Wildcat statue symbolic of unity


Chloe Anderson

North Wind Staff

While strolling past Jamrich, you may have noticed a small construction project just past the front doors. Thanks to a donation from the estate of Gil Ziegler, a former Board of Trustees member, a bronze wildcat statue will soon stand atop a large stone overlooking the courtyard.

The erection of a bronze statue is not unprecedented; Michigan Tech unveiled a Husky statue at their university in 2014. Of course, we couldn’t let such an inferior school outdo us. In seriousness though, Northern Michigan University was long overdo for a symbol of unity, especially considering what feels like a complete reinvention of campus in the last few years. With so much unused space in the heart of campus, the decoration will offer a unfiying presence.

However, this statue is more than a decoration to please the wandering eye. The wildcat is not transient, but tradition. Time seems fleeting to the Northern student as renovations and reconstruction alter campus irrecognizably. In a time when we are surrounded by rapid change, the wildcat exemplifies the spiritual connection of Northern’s past and present. Cast in bronze, history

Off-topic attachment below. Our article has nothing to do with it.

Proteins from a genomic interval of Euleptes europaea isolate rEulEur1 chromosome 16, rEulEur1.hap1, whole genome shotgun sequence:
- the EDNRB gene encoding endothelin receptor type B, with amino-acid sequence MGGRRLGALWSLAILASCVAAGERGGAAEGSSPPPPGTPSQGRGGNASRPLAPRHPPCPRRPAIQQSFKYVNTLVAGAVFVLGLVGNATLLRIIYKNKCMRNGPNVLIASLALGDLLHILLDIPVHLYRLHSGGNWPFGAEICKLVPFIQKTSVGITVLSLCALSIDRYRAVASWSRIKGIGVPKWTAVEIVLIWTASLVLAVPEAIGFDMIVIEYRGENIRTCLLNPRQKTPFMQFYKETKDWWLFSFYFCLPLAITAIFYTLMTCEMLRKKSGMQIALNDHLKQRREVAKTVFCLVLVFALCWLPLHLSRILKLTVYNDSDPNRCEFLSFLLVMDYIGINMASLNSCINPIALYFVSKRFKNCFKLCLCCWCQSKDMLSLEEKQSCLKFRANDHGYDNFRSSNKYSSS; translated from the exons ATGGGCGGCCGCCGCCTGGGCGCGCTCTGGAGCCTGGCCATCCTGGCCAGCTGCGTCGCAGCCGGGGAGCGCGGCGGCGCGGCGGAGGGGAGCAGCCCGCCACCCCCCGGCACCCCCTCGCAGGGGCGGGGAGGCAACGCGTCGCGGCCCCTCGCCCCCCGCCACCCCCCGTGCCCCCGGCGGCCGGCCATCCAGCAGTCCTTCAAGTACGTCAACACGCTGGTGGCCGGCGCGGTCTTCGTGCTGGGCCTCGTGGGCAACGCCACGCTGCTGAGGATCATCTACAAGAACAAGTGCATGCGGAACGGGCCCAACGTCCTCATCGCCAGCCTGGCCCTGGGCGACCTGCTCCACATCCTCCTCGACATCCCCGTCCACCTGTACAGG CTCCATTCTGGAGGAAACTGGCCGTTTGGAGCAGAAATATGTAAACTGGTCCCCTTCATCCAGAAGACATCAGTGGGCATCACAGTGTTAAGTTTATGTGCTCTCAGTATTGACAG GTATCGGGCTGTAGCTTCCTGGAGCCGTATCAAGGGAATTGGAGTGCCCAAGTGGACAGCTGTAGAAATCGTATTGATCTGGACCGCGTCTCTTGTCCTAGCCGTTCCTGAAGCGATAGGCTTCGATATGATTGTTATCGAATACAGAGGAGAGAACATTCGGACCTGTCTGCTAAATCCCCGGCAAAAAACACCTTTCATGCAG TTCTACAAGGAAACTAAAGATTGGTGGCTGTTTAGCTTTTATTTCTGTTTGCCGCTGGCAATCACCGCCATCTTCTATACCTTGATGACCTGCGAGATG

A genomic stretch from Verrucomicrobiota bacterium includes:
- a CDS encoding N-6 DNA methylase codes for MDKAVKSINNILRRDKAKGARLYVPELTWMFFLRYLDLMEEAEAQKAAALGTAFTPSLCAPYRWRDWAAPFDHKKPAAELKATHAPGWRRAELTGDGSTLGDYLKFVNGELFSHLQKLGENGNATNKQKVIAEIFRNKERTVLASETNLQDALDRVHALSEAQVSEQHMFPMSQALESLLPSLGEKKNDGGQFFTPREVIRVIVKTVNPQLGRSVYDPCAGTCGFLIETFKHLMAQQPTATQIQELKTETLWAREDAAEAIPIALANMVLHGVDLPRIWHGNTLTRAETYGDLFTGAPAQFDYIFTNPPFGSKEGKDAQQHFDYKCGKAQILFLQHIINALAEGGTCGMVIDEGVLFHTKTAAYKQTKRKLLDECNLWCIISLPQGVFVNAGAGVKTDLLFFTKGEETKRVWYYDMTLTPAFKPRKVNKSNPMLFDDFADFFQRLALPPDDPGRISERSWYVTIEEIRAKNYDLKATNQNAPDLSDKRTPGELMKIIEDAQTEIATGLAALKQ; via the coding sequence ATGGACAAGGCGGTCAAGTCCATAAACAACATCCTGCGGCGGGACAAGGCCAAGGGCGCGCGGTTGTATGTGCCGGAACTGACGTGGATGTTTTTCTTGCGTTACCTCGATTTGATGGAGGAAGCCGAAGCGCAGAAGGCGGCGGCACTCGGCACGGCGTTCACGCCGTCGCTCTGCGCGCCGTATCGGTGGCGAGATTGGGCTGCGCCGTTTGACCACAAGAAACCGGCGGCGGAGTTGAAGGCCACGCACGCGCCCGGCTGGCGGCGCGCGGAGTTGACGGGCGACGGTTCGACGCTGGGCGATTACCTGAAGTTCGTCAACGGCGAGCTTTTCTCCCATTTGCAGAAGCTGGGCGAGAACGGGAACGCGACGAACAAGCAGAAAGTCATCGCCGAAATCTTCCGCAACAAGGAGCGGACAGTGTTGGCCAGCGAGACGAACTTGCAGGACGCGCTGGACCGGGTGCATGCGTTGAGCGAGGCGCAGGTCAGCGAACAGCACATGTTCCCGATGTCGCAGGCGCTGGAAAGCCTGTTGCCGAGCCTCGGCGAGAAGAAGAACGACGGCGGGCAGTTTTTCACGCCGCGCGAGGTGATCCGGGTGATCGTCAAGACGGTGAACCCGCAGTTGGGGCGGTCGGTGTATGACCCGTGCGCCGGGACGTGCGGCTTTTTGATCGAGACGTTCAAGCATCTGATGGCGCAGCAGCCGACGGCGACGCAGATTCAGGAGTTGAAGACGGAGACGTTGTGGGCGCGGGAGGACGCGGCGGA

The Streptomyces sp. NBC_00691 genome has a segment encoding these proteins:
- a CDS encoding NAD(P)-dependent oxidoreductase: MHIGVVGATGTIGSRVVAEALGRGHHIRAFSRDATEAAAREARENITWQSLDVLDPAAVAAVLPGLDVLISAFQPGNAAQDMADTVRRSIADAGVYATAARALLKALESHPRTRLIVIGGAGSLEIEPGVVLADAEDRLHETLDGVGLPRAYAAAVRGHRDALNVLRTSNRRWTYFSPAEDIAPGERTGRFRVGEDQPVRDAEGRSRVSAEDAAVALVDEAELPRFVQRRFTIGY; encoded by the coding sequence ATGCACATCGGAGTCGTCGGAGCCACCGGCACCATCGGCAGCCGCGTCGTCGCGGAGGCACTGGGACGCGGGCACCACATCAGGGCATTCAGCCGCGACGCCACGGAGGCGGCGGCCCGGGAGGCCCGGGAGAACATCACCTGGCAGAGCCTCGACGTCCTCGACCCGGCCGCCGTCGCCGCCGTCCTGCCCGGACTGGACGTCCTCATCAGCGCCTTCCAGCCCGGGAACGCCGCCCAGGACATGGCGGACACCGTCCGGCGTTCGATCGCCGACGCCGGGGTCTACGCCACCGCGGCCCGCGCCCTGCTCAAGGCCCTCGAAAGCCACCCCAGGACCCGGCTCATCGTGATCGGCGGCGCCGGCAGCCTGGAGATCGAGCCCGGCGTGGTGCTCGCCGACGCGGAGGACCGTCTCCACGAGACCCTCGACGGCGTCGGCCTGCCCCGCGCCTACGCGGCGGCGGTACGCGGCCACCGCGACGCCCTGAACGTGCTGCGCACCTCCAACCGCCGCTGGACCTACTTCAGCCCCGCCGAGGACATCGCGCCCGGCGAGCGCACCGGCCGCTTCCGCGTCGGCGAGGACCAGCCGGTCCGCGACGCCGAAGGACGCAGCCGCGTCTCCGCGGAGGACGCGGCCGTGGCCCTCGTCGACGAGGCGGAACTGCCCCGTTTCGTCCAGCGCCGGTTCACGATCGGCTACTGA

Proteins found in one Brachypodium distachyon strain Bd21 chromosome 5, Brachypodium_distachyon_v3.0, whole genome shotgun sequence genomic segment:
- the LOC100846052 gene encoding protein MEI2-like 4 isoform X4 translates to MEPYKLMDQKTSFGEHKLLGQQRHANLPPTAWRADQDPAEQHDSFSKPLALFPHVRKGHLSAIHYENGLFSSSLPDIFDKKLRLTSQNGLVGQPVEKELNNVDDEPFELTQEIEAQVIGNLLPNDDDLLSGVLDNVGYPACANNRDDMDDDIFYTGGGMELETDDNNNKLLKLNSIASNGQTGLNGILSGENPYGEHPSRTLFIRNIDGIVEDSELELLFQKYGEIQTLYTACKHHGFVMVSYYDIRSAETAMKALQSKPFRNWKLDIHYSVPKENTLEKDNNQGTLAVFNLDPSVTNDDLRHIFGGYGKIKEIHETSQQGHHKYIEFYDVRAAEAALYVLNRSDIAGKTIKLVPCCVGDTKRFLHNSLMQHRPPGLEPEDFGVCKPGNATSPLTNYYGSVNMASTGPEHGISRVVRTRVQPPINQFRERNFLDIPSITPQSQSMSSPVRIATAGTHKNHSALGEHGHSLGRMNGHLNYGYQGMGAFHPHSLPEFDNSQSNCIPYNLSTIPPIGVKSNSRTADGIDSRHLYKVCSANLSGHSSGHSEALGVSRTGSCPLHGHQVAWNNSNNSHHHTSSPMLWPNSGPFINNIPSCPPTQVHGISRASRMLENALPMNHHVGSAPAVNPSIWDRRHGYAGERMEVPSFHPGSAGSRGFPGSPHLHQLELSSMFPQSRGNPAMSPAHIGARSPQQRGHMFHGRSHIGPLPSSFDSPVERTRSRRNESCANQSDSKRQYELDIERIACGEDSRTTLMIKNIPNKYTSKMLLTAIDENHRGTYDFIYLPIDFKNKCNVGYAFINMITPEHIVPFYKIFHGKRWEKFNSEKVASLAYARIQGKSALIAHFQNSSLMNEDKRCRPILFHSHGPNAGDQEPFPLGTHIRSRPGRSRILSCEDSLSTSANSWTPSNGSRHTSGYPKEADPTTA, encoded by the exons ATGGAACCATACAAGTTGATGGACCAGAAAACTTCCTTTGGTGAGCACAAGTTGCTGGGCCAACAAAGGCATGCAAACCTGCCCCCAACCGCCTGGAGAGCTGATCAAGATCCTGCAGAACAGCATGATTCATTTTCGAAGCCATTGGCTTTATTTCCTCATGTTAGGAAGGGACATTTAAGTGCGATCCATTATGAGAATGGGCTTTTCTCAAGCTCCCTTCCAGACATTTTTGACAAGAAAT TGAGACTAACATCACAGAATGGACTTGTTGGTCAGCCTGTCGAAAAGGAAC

is immortalized in the sculpture, built to last long after the university passes from our hands to the next generation.

As students, we have a lot that sets us apart. Diverse backgrounds, beliefs and passions can often seem like barriers to student unity. Yet, regardless of where we’re from, who we support or what our plans are for the future, we all have one thing in common; we chose to be Wildcats. That statue is more than a molded piece of metal; it’s an embodiment of Northern pride. Transcending the times and the problems that plague it, the sculpture stands a proud symbol of omnipresent school spirit permeating students. It doesn’t just reflect our identity, but offers us belonging in the ever-growing story of Northern. In the face of change and uncertainty, the bronze symbol is an expression of the will to preserve tradition.

What may seem like a small alteration of the campus courtyard actually represents much more. Thanks to the philanthropy of Ziegler, the campus community has a physical symbol of our shared history. Whether we’re cheering at hockey games or watching the northern lights from a beach, we’re Wildcats.